“Won’t you two come in?” Brynne invited, stepping to one side so that Myra and Gerald could enter.
The cook and the other house staff had prepared a lovely set up for the Thanksgiving meal, certainly one of the fanciest that Brynne had ever seen in her lifetime. It had been a traditional Thanksgiving dinner, with a roast turkey and all the classic trimmings.
“I know your schedules are rather hectic,” Myra said as the group moved from the dining room to the parlor to take after-dinner coffee. “But I was wondering if you have considered whether you’ll be traveling at all this winter?” She and Gerald settled down onto a small sofa.
“Myra … ” Gerald said in almost an admonishing tone. “I’m certain Tom and Brynne would appreciate it if you didn’t mettle in their affairs.”
Andrews offered a small grin as he and Brynne sat in the two armchairs on either side of the sofa. Myra continued, practically ignoring Gerald’s suggestion. “I don’t wish to bring up unpleasantness, but I know your honeymoon wasn’t ideal.”
“It wasn’t,” Andrews began, “but we consider ourselves lucky to have made it out alive with each other. A hundred others weren’t as fortunate.”
“As far as I know, we weren’t planning any trips any time soon. The only thing set in stone is Britannic’s maiden voyage, and that won’t be for another year and a half, at least. We’re bound to go somewhere before then, though.” Brynne said, turning her eyes to Andrews.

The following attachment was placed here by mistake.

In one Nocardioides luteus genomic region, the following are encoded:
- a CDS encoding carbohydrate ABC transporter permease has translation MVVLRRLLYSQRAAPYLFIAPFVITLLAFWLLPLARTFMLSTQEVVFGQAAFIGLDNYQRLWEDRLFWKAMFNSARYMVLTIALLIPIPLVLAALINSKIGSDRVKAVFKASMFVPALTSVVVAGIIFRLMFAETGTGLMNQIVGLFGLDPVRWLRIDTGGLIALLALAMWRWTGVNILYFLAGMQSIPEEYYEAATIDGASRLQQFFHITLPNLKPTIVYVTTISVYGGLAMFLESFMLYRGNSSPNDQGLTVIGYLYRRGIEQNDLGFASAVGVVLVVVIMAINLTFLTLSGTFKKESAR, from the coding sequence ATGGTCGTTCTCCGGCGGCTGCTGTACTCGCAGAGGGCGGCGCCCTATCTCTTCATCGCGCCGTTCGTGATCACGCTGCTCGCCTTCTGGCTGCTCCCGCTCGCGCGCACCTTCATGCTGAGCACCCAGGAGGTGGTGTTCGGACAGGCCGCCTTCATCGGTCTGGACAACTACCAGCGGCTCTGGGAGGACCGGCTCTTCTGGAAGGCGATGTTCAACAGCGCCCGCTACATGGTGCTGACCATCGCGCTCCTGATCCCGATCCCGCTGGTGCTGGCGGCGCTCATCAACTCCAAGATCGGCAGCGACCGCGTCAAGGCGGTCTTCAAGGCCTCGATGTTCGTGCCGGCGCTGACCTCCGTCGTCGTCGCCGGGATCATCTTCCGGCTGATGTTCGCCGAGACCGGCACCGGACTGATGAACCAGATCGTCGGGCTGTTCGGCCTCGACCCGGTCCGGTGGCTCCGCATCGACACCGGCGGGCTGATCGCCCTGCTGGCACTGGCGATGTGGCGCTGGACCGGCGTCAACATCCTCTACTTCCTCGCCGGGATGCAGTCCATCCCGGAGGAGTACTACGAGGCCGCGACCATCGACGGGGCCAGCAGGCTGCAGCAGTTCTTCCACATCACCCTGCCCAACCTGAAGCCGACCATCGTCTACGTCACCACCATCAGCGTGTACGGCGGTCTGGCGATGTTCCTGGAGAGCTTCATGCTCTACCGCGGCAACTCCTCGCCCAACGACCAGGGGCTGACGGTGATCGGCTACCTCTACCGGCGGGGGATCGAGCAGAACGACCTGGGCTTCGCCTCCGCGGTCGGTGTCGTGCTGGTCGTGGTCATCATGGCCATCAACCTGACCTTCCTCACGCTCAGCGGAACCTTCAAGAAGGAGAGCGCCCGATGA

“Our entire marriage to this point has been eventful, with the Britannic and the refits of the Olympic.” Andrews said. “And then there was the whole ordeal with the inquiries.”
“Well, at least you had a beautiful wedding,” Myra said.
“This is true,” Gerald said. “It was a magnificent day.”
“You made such a beautiful bride,” Myra gushed at Brynne. “I never heard the story of how Tom proposed. How did it happen?”
Brynne blanched. She had no idea how Andrews had proposed. What the hell was she supposed to say?
“Well …” she began, “Tom tells the story so much better than I do.” She looked to Andrews for salvation, which he unknowingly provided.
“It was the week before the new year,” Andrews began. “We’d only been courting for a few months, but I didn’t need a long time to figure out that this was the woman for me. I would’ve asked her sooner, but I didn’t want to scare her away.
“We were at the firm, and I asked Brynne to come into my office because I wanted her opinion on something. When she came in, I had the Titanic’s deckplans spread across my worktable, as usual. I closed the door and asked her if there was anything she wanted to change about the Cafe Parisien …”
“No, I don’t think so,” Brynne said. “The plans I last submitted to you were my final draft.”
“Why don’t you take a look at the plans again, just to make sure?” Andrews suggested.
Brynne walked over to Andrews’s work table, located the plans for A-deck, and picked up a magnifying glass. As she began studying the schematics for the Cafe, she paused suddenly and looked up at Andrews. “Thomas, what is this?” she asked. “These aren’t my plans.”
“I know. I made a few additions,” Andrews said. “What do you think about them.”
Brynne looked down at the plans again and said, “But it says ‘will you marry me?'”
“I know,” Andrews said. “So what’s your answer? Will you?”
When Brynne turned and looked at Andrews, he was down on one knee, presenting a ring.
Brynne looked down at the rock on her ring finger. One more piece of the puzzle that comprised her life had been solved. But it still didn’t seem like enough. She needed to know more. She could go on like this, gleaning bits of information here and there, but she wished there was someway to learn everything all at once.